Current best evidence for clinical care (more info)
OBJECTIVES: To study whether a trained convolutional neural network (CNN) can be of assistance to radiologists in differentiating Coronavirus disease (COVID)-positive from COVID-negative patients using chest X-ray (CXR) through an ambispective clinical study. To identify subgroups of patients where artificial intelligence (AI) can be of particular value and analyse what imaging features may have contributed to the performance of AI by means of visualisation techniques.
METHODS: CXR of 487 patients were classified into  categories-normal, classical COVID, indeterminate, and non-COVID by consensus opinion of 2 radiologists. CXR which were classified as "normal" and "indeterminate" were then subjected to analysis by AI, and final categorisation provided as guided by prediction of the network. Precision and recall of the radiologist alone and radiologist assisted by AI were calculated in comparison to reverse transcriptase-polymerase chain reaction (RT-PCR) as the gold standard. Attention maps of the CNN were analysed to understand regions in the CXR important to the AI algorithm in making a prediction.
RESULTS: The precision of radiologists improved from 65.9 to 81.9% and recall improved from 17.5 to 71.75 when assistance with AI was provided. AI showed 92% accuracy in classifying "normal" CXR into COVID or non-COVID. Analysis of attention maps revealed attention on the cardiac shadow in these "normal" radiographs.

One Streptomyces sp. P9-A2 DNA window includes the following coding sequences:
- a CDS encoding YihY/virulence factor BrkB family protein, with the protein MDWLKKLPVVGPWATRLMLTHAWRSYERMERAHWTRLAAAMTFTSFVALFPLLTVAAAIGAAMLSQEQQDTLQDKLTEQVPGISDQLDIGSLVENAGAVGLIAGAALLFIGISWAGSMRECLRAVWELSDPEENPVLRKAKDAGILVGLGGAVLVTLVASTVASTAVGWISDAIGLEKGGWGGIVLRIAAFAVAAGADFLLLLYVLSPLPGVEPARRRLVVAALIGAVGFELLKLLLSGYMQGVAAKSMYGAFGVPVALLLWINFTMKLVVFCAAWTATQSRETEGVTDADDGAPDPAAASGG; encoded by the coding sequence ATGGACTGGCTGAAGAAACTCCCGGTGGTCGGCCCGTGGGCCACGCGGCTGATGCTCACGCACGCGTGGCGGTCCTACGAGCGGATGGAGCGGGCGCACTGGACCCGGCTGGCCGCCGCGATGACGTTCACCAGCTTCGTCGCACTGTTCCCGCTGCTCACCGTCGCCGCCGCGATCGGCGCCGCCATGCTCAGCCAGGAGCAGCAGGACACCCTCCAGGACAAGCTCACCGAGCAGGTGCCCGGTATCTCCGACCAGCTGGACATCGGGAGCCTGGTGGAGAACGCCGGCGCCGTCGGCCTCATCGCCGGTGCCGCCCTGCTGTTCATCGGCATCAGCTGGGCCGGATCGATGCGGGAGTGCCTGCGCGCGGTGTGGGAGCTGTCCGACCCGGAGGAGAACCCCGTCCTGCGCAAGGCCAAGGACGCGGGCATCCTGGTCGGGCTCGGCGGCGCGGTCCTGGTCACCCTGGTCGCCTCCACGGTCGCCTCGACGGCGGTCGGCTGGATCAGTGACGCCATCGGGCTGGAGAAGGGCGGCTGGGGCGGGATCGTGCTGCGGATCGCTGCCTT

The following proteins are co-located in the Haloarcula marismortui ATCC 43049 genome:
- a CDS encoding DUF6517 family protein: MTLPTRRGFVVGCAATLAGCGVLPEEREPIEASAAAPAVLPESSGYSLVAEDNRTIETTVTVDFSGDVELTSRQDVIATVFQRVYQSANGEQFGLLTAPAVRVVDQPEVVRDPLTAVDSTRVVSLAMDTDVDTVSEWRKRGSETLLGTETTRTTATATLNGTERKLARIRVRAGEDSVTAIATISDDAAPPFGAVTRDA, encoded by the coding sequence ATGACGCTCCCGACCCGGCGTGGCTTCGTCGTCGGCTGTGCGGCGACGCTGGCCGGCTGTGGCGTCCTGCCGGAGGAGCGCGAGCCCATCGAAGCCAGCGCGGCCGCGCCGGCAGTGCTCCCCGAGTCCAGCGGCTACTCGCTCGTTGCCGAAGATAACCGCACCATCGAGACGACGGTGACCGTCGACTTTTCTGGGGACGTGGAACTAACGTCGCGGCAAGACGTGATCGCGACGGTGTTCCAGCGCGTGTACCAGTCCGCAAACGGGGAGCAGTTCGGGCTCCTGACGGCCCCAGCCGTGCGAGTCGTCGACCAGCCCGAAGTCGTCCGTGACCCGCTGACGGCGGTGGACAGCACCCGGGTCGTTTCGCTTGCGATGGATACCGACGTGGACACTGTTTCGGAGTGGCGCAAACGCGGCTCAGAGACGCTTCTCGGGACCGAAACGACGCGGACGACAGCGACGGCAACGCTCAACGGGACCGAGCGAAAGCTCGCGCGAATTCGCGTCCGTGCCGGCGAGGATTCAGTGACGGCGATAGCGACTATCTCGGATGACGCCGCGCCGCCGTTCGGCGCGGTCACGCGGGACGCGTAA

CONCLUSION: This study shows how deployment of an AI algorithm can complement a human expert in the determination of COVID status. Analysis of the detected features suggests possible subtle cardiac changes, laying ground for further investigative studies into possible cardiac changes.
KEY POINTS: • Through an ambispective clinical study, we show how assistance with an AI algorithm can improve recall (sensitivity) and precision (positive predictive value) of radiologists in assessing CXR for possible COVID in comparison to RT-PCR. • We show that AI achieves the best results in images classified as "normal" by radiologists. We conjecture that possible subtle cardiac in the CXR, imperceptible to the human eye, may have contributed to this prediction. • The reported results may pave the way for a human computer collaboration whereby the expert with some help from the AI algorithm achieves higher accuracy in predicting COVID status on CXR than previously thought possible when considering either alone.
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This paper employs a deep learning ("artificial intelligence") strategy to augment radiologists' interpretation of chest x-rays in the setting of COVID-19 disease. The use of deep learning improved radiologists' interpretation of films when compared with diagnosis by PCR. This is an important study in that it was a "real world" experiment that relied on AP views only and did not exclude poor quality films. The approach of using deep learning to improve diagnostic accuracy in chest x-rays is valuable. There are flaws in the paper, none fatal, including the timing of the x-ray relative to the disease natural history and these flaws are acknowledged by the authors.